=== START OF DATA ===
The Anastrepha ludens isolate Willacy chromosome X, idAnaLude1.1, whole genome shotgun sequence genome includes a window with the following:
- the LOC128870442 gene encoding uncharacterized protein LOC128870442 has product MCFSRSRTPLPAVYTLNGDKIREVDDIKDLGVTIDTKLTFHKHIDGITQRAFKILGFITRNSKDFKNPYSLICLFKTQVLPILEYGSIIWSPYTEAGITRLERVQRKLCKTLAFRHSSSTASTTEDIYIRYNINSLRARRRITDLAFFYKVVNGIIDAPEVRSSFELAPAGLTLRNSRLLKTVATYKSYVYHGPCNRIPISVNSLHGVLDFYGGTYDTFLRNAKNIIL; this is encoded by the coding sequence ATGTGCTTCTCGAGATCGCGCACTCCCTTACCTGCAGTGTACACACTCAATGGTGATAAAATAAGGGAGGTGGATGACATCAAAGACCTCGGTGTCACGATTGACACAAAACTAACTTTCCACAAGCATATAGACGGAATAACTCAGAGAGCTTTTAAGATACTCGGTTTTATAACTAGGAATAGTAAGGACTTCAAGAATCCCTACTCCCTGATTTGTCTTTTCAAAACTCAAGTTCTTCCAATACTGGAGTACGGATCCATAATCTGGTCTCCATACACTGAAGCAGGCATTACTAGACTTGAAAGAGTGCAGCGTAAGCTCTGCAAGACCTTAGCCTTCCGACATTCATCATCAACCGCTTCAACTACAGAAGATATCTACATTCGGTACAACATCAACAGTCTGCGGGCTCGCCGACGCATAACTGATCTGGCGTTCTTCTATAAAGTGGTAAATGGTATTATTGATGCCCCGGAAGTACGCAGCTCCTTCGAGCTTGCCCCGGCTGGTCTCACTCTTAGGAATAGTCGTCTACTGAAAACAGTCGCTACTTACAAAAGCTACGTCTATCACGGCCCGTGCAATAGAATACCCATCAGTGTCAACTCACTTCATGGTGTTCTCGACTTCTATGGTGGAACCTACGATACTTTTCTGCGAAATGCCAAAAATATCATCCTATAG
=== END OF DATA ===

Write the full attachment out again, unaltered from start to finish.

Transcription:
The Anastrepha ludens isolate Willacy chromosome X, idAnaLude1.1, whole genome shotgun sequence genome includes a window with the following:
- the LOC128870442 gene encoding uncharacterized protein LOC128870442 has product MCFSRSRTPLPAVYTLNGDKIREVDDIKDLGVTIDTKLTFHKHIDGITQRAFKILGFITRNSKDFKNPYSLICLFKTQVLPILEYGSIIWSPYTEAGITRLERVQRKLCKTLAFRHSSSTASTTEDIYIRYNINSLRARRRITDLAFFYKVVNGIIDAPEVRSSFELAPAGLTLRNSRLLKTVATYKSYVYHGPCNRIPISVNSLHGVLDFYGGTYDTFLRNAKNIIL; this is encoded by the coding sequence ATGTGCTTCTCGAGATCGCGCACTCCCTTACCTGCAGTGTACACACTCAATGGTGATAAAATAAGGGAGGTGGATGACATCAAAGACCTCGGTGTCACGATTGACACAAAACTAACTTTCCACAAGCATATAGACGGAATAACTCAGAGAGCTTTTAAGATACTCGGTTTTATAACTAGGAATAGTAAGGACTTCAAGAATCCCTACTCCCTGATTTGTCTTTTCAAAACTCAAGTTCTTCCAATACTGGAGTACGGATCCATAATCTGGTCTCCATACACTGAAGCAGGCATTACTAGACTTGAAAGAGTGCAGCGTAAGCTCTGCAAGACCTTAGCCTTCCGACATTCATCATCAACCGCTTCAACTACAGAAGATATCTACATTCGGTACAACATCAACAGTCTGCGGGCTCGCCGACGCATAACTGATCTGGCGTTCTTCTATAAAGTGGTAAATGGTATTATTGATGCCCCGGAAGTACGCAGCTCCTTCGAGCTTGCCCCGGCTGGTCTCACTCTTAGGAATAGTCGTCTACTGAAAACAGTCGCTACTTACAAAAGCTACGTCTATCACGGCCCGTGCAATAGAATACCCATCAGTGTCAACTCACTTCATGGTGTTCTCGACTTCTATGGTGGAACCTACGATACTTTTCTGCGAAATGCCAAAAATATCATCCTATAG